Forecast: High Pressure System with Chance of Clouds!
By the end of October we begin to move from the unpredictable weather of fall into the even more erratic meteorological elements that dog us through winter.
Are you a novice meteorologist, or like most of us, don’t know (or often care) about the difference between cumulus and nimbostratus clouds? (Although the latter sounds kinda kinky.)
In view of the extreme weather conditions that may or may not be attributed to climate change or climate control—take your extreme choice—it’s good to know how and when your cumulus clouds could turn into a mind-twisting tornado. To begin …
TYRO (tīʹrō) n. – a beginner in learning something; novice; syn., amateur. [WW #82]
Put on your tyro hat—no, not the pointy one—and explore the world of clouds at Encyclopædia Britannica. Besides peaceful to observe, and great for spotting divine, heavenly animals, cumulus clouds can turn wicked in the right (or way wrong) conditions.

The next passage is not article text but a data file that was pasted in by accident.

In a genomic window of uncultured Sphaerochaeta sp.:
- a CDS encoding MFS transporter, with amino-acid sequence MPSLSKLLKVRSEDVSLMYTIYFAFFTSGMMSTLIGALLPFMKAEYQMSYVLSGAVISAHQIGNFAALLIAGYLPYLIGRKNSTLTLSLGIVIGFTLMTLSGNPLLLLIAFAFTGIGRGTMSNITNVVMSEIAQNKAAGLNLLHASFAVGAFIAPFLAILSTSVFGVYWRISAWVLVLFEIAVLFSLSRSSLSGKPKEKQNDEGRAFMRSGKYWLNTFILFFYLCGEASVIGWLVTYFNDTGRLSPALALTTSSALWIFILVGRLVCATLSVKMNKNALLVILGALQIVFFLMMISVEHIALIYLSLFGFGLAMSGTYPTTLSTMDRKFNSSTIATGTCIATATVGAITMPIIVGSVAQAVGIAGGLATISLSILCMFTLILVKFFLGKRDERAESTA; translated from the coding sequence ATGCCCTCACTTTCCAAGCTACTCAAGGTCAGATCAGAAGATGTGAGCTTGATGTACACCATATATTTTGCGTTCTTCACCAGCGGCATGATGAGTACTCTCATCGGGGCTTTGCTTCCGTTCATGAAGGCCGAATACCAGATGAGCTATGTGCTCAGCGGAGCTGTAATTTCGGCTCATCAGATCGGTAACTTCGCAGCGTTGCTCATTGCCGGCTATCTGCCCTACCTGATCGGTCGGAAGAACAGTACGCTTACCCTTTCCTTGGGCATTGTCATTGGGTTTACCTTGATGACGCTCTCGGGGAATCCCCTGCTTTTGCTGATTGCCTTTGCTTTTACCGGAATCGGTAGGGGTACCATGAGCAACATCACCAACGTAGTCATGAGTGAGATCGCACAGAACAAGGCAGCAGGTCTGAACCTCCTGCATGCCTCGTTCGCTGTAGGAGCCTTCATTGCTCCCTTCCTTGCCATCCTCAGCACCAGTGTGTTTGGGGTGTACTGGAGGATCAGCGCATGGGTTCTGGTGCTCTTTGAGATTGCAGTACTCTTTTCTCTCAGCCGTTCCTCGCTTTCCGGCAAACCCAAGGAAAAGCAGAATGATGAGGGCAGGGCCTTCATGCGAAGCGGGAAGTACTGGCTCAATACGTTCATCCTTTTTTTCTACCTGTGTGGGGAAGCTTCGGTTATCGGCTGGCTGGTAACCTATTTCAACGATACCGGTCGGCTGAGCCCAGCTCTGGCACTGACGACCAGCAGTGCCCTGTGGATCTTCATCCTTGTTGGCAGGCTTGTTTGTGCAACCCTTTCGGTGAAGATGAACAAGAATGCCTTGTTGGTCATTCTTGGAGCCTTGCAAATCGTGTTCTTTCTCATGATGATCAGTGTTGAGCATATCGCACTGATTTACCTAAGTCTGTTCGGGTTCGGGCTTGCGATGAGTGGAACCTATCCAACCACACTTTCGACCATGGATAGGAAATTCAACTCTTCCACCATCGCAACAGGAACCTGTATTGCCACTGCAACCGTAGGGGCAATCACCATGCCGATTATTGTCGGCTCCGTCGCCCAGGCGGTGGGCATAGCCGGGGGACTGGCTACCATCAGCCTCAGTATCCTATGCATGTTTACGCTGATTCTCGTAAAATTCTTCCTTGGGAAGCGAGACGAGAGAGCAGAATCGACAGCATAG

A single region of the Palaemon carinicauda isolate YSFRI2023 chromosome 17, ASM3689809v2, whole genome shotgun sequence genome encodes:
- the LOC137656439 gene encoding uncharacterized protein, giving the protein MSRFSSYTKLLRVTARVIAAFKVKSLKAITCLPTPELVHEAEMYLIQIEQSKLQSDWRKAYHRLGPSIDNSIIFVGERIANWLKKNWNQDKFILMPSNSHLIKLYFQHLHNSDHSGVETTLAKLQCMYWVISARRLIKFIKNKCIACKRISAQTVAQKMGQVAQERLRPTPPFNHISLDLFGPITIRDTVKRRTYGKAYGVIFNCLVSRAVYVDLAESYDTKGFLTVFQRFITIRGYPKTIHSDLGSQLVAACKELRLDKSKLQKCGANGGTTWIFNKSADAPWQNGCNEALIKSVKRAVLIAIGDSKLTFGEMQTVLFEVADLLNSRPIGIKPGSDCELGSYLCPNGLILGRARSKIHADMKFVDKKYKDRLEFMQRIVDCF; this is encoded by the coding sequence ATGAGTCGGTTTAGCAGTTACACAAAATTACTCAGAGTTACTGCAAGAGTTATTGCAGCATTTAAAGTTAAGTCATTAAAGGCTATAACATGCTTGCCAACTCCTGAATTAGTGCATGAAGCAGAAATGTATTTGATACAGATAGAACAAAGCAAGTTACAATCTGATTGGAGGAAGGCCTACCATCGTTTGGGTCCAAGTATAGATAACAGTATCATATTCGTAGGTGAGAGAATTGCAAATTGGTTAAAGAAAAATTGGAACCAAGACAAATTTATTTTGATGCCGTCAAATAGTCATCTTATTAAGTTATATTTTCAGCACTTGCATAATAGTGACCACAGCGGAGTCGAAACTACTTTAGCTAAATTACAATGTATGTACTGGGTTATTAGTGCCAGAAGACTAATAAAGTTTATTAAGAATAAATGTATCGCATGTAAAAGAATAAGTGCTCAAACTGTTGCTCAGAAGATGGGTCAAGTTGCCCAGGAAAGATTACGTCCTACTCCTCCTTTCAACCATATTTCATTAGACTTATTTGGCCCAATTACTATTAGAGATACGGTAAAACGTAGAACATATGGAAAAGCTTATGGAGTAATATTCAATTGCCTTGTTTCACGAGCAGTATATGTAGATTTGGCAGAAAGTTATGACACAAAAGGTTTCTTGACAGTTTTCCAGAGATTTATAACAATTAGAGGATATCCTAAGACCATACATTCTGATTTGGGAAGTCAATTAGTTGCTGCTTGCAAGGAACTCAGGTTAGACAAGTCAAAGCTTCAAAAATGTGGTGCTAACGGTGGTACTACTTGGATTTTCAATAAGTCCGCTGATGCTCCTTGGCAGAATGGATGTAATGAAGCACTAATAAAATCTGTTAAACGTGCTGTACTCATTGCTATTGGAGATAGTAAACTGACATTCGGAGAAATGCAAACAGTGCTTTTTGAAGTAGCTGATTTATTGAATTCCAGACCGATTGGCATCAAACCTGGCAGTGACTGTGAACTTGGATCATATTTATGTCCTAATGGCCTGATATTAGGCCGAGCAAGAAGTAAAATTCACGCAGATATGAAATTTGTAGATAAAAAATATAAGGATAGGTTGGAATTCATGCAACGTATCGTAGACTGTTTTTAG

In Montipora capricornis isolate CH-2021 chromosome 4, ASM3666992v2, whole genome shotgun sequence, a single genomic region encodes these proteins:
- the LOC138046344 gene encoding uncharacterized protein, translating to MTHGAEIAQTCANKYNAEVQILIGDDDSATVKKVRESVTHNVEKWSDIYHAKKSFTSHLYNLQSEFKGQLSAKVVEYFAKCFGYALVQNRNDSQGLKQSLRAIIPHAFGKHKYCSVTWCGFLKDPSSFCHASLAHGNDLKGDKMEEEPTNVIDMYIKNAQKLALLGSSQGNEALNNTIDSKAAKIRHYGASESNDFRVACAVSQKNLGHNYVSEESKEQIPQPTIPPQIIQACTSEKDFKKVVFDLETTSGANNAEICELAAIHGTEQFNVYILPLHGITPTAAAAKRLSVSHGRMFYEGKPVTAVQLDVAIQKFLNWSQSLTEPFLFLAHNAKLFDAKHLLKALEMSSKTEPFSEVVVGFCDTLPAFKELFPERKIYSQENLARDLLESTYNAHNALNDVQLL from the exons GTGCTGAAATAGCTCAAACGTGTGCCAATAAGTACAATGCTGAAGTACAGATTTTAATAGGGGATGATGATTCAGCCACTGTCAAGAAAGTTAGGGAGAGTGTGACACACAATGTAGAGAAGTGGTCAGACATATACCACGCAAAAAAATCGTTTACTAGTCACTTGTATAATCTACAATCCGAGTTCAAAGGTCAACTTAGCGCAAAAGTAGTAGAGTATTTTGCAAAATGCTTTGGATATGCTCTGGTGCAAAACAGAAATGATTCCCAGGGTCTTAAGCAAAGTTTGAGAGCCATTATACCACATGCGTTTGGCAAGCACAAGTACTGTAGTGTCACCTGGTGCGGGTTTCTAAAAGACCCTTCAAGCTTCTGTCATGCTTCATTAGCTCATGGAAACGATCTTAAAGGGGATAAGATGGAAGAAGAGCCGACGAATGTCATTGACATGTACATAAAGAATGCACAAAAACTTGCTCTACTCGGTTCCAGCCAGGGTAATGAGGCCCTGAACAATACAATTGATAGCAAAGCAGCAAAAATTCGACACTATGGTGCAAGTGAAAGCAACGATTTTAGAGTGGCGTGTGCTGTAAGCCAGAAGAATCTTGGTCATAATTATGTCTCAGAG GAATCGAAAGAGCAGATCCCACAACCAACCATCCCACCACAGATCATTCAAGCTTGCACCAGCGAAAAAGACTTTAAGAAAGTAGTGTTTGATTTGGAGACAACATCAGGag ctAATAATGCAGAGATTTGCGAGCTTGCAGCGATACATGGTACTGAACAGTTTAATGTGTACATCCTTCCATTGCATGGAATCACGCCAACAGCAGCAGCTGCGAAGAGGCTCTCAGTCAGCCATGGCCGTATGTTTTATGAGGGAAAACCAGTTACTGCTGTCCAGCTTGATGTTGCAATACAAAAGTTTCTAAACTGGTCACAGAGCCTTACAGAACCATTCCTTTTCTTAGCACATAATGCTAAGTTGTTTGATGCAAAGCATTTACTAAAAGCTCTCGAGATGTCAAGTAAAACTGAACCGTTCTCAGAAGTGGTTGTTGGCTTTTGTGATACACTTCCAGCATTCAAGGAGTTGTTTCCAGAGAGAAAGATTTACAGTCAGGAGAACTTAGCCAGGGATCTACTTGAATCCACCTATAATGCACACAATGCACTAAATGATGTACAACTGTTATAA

And before you say the pretty, puffy cumulus clouds couldn’t possibly be evil, read on dear tyro. According to Wiki: “A tornado is a violently rotating column of air that revolves while in contact with both the surface of the Earth and a cumulonimbus cloud or, in rare cases, the base of a cumulus cloud.”
Short-and-sweet is my mantra today (or rather tonight, by the time this is posted!) … so that’s our weatherized version of Wordplay Wednesday for this week! After another week or so of “Indian Summer,” we tyros will have an intelligent comment to make in casual conversation! (Please, no racial complaints—it’s just a term that has been in use for more than two hundred years.)
Word Challenge: TYRO. Remember, there is a difference between stupid and ignorant. The latter means you’re simply uninformed—don’t be the former—learn something new every day! Can you fit tyro into your week of cloudy writings?
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